Piscataqua River

Thou singest by the gleaming isles,
By woods, and fields of corn,
Thou singest, and the sunlight smiles
Upon my birthday morn.
But I within a city, I,
So full of vague unrest,
Would almost give my life to lie
An hour upon upon thy breast.
To let the wherry listless go,
And, wrapt in dreamy joy,
Dip, and surge idly to and fro,
Like the red harbor-buoy;
To sit in happy indolence,
To rest upon the oars,
And catch the heavy earthy scents
That blow from summer shores;
To see the rounded sun go down,
And with its parting fires
Light up the windows of the town
And burn the tapering spires;
And then to hear the muffled tolls
From steeples slim and white,
And watch, among the Isles of Shoals,
The Beacon’s orange light.
O River! flowing to the main
Through woods, and fields of corn,
Hear thou my longing and my pain
This sunny birthday morn;

And take this song which fancy shapes
To music like thine own,
And sing it to the cliffs and capes
And crags where I am known!

 

I call it an old town, but it is only relatively old. When one reflects on the countless centuries that have gone to the for-mation of this crust of earth on which we temporarily move, the most ancient cities on its surface seem merely things of the week before last. It was only the other day, then–that is to say, in the month of June, 1603–that one Martin Pring, in the ship Speedwell, an enormous ship of nearly fifty tons burden, from Bristol, England, sailed up the Piscataqua River. The Speedwell, numbering thirty men, officers and crew, had for consort the Discoverer, of twenty-six tons and thirteen men. After following the windings of “the brave river” for twelve miles or more, the two vessels turned back and put to sea again, having failed in the chief object of the expedition, which was to obtain a cargo of the medicinal sassafras-tree, from the bark of which, as well known to our ancestors, could be distilled the Elixir of Life.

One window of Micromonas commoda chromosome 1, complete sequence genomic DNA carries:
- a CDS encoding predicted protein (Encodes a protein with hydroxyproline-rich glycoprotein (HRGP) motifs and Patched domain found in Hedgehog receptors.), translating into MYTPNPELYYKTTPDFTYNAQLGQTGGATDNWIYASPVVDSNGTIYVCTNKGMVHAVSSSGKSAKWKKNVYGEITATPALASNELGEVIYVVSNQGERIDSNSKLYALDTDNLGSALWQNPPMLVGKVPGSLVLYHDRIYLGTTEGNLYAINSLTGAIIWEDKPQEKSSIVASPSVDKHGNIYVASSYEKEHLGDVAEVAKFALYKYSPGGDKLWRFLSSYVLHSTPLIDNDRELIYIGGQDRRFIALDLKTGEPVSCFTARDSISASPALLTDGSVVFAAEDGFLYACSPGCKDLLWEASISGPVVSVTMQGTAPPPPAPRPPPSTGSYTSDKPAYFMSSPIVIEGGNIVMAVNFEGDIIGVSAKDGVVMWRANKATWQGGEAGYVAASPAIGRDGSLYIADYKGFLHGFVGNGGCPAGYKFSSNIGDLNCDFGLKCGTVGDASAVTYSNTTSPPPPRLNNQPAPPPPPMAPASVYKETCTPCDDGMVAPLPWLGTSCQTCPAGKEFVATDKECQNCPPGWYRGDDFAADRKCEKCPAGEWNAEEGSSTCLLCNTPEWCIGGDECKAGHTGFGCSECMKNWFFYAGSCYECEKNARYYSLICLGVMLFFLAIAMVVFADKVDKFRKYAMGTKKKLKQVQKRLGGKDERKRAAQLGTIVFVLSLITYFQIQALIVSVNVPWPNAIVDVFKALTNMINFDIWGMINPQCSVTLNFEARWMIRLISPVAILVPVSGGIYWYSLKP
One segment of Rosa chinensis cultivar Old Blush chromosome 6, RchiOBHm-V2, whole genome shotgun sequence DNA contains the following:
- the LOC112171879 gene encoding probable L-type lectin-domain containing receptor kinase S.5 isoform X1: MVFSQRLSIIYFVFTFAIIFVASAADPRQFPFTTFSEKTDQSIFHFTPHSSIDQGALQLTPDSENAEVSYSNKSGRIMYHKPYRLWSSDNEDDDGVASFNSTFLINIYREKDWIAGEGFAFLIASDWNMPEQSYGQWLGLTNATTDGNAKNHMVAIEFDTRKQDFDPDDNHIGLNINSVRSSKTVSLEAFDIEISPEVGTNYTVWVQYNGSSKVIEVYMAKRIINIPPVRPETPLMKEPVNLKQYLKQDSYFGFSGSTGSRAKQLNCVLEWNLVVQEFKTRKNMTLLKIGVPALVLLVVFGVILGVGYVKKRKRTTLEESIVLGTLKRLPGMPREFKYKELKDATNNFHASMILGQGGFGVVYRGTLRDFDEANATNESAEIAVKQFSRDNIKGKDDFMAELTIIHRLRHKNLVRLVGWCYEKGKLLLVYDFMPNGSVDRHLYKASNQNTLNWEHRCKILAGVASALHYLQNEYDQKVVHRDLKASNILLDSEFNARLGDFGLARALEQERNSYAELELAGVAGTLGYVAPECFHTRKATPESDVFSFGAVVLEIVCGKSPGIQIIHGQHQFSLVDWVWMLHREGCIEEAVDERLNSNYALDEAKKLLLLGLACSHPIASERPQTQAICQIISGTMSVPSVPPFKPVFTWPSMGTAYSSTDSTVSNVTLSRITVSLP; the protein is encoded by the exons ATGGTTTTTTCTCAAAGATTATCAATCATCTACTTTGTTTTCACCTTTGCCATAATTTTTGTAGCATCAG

It was at some point on the left bank of the Piscataqua, three or four miles from the mouth of the river, that worthy Master Pring probably effected one of his several landings. The beautiful stream widens suddenly at this place, and the green banks, then covered with a network of strawberry vines, and sloping invitingly to the lip of the crystal water, must have won the tired mariners.

The explorers found themselves on the edge of a vast forest of oak, hemlock, maple, and pine; but they saw no sassafras-trees to speak of, nor did they encounter–what would have been infinitely less to their taste–and red-men. Here and there were discoverable the scattered ashes of fires where the Indians had encamped earlier in the spring; they were absent now, at the silvery falls, higher up the stream, where fish abounded at that season. The soft June breeze, laden with the delicate breath of wild-flowers and the pungent odors of spruce and pine, ruffled the duplicate sky in the water; the new leaves lisped pleasantly in the tree tops, and the birds were singing as if they had gone mad. No ruder sound or movement of life disturbed the primeval solitude. Master Pring would scarcely recognize the spot were he to land there to-day.